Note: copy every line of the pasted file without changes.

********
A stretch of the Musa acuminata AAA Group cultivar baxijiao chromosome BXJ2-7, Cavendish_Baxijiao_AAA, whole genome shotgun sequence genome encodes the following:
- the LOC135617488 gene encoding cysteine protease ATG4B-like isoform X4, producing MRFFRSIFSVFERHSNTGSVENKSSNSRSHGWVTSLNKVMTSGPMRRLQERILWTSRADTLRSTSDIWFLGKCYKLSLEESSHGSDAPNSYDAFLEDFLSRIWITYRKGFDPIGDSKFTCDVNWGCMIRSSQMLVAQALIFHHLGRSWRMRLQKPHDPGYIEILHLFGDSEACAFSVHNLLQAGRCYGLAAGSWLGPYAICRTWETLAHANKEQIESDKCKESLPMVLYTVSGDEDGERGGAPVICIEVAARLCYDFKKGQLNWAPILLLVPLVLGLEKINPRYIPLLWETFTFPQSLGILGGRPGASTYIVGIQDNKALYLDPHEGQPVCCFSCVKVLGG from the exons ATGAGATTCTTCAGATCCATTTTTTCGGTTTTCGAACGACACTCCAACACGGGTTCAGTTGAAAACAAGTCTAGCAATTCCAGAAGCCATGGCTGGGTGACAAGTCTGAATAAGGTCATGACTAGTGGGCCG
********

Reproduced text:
A stretch of the Musa acuminata AAA Group cultivar baxijiao chromosome BXJ2-7, Cavendish_Baxijiao_AAA, whole genome shotgun sequence genome encodes the following:
- the LOC135617488 gene encoding cysteine protease ATG4B-like isoform X4, producing MRFFRSIFSVFERHSNTGSVENKSSNSRSHGWVTSLNKVMTSGPMRRLQERILWTSRADTLRSTSDIWFLGKCYKLSLEESSHGSDAPNSYDAFLEDFLSRIWITYRKGFDPIGDSKFTCDVNWGCMIRSSQMLVAQALIFHHLGRSWRMRLQKPHDPGYIEILHLFGDSEACAFSVHNLLQAGRCYGLAAGSWLGPYAICRTWETLAHANKEQIESDKCKESLPMVLYTVSGDEDGERGGAPVICIEVAARLCYDFKKGQLNWAPILLLVPLVLGLEKINPRYIPLLWETFTFPQSLGILGGRPGASTYIVGIQDNKALYLDPHEGQPVCCFSCVKVLGG from the exons ATGAGATTCTTCAGATCCATTTTTTCGGTTTTCGAACGACACTCCAACACGGGTTCAGTTGAAAACAAGTCTAGCAATTCCAGAAGCCATGGCTGGGTGACAAGTCTGAATAAGGTCATGACTAGTGGGCCG